Protestors from across the U.S. come to the Capitol to resist sacrifice zones
Following the proposal of the Mountain Valley Pipeline by Sen. Joe Manchin, sacrifice zone communities come together to relay the message that they won’t back down
Hundreds of protestors gathered near the U.S. Capitol Building in early September to protest an energy bill passed in conjunction with the Inflation Reduction Act by Sen. Joe Manchin of West Virginia. The bill would permit the construction of the Mountain Valley Pipeline, which would transport natural gas between Virginia and West Virginia.
The impending construction of the Mountain Valley Pipeline has distressed and angered communities near the project, as pipelines have historically created significant environmental damage and endangered human health through water and soil contamination and exacerbating respiratory diseases. Pipelines are disproportionately built in low-income neighborhoods and Indigenous land, creating sacrifice zones and perpetuating environmental racism.
People from across the country traveled to D.C. to join together in solidarity for those who live in sacrifice zones and call on the U.S. government to halt the construction of not only the Mountain Valley Pipeline, but dissemble Line 3, the Dakota Access Pipeline, Line 5 and countless other fossil fuel projects that have endangered communities.
These sacrifice zones have become life threatening, to the point where environmental disasters are occurring just miles away from people’s homes. Melanie Oldham, who lives in Brazoria County, Texas, testified during a speech at the protest about how her small town of 13,000 people who used to enjoy the lakes and beaches are now surrounded by chemicals, and an explosion at a BASF facility just five miles from her home occurred this summer.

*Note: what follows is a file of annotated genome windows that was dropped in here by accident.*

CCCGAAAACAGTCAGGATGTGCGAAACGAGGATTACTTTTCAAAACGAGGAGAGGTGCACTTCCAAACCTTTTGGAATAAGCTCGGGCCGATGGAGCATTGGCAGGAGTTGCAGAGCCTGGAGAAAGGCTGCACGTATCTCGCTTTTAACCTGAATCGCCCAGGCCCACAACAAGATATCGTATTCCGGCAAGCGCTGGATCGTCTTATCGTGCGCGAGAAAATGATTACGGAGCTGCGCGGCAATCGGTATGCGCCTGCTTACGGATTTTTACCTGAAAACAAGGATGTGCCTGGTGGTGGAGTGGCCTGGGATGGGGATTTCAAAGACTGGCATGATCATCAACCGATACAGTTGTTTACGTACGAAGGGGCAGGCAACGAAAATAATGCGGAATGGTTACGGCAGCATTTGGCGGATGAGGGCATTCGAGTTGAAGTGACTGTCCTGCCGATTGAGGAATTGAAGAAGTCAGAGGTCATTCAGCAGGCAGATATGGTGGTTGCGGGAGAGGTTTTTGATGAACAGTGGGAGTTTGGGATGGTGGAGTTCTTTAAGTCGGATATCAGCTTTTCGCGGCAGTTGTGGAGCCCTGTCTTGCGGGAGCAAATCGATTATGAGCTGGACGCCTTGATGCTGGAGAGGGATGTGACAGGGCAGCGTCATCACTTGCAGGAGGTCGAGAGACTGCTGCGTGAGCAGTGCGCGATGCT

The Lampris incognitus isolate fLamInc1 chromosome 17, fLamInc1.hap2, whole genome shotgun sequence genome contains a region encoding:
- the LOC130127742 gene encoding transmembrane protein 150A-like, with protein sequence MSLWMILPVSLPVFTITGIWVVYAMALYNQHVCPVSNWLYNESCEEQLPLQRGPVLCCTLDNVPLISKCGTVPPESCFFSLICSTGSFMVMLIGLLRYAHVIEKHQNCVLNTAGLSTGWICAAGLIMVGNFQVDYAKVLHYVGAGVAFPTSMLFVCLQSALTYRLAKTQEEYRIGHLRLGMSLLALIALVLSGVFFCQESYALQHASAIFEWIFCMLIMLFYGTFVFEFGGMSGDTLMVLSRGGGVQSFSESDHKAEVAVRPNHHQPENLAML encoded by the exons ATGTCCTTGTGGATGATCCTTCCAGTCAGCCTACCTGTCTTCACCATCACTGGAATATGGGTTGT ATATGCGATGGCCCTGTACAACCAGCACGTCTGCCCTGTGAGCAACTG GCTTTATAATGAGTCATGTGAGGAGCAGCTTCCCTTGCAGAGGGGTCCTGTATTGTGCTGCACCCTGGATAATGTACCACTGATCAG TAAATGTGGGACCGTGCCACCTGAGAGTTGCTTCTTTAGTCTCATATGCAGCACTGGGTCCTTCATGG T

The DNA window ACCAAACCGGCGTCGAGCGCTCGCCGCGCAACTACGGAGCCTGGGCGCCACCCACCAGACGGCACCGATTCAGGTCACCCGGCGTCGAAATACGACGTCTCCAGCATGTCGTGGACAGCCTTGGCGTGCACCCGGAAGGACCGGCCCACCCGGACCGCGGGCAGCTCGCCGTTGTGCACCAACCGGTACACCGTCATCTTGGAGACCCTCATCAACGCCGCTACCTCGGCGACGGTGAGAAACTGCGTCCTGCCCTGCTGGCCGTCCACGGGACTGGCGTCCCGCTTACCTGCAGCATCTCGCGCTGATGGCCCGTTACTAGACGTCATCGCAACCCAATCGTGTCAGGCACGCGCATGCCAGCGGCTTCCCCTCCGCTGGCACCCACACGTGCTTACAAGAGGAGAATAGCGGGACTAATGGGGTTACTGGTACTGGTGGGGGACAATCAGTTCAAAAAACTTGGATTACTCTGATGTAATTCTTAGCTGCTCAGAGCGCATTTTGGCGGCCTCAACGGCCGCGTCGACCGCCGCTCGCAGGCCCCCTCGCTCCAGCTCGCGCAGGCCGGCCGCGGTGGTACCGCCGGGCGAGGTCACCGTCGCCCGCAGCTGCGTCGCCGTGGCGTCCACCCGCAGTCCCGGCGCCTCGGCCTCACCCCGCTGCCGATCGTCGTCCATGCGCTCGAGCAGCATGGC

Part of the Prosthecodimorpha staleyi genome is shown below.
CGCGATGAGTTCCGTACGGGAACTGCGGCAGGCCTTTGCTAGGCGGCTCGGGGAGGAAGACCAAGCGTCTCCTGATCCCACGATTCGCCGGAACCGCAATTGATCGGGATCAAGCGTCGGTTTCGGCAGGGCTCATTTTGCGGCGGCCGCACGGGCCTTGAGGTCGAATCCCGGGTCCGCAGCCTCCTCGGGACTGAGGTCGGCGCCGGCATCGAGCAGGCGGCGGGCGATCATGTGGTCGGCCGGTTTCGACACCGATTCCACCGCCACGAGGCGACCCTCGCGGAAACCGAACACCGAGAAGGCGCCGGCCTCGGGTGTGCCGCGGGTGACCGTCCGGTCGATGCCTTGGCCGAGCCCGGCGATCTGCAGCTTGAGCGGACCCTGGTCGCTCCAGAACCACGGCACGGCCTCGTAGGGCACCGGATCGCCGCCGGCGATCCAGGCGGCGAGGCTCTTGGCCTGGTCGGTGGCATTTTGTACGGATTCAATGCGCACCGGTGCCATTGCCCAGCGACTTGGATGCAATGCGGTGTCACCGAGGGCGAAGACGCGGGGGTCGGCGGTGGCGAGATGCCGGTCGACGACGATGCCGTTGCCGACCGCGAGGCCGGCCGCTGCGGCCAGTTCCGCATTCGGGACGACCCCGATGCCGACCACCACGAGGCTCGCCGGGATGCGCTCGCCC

Gina Peltier from the Blackbear Clan and Anishinabe Tribe in North Dakota has been on the frontlines full time protesting against Line 3 for the past few years. Peltier traveled from North Dakota to D.C. to protest the construction of the Mountain Valley Pipeline.
“I’m still facing charges to this day,” Peltier said. “One of the charges was for when I was praying on a bridge over the Mississippi River. I was not blocking traffic, I was not stopping construction.”
Peltier recalled the continuous police brutality she experienced: “I’ve been brutally arrested, I’ve seen my sisters brutally arrested and torn out of the ceremony. I’ve been run over by police, I’ve been tased, I’ve had my finger broken and I’m not the only one.”
For Peltier and her sisters who accompanied her on stage, what has been particularly frustrating is that the world has the technology and resources to eliminate the use of fossil fuels, they said. One example Peltier cited was Henry Ford’s car design from 1941 that used plastic made from hemp and spruce pulp and was fueled by ethanol made from hemp.
Peltier was also accompanied by Joye Braun, associated with the Indigenous Environmental Network, who was the first camper at Standing Rock, an Indigenous Territory that the Dakota Access Pipeline runs through.
“When we started at Standing Rock, I had no idea who was going to show up with me. I thought maybe 200. I never thought I’d wake up one day to 15,000 neighbors. You have that power. You don’t need to be able-bodied, I sit in a wheelchair,” Braun said. “You are the warriors and dreamers. You were the ones who were talked about in the 70’s. You are our ancestors’ dream come true.”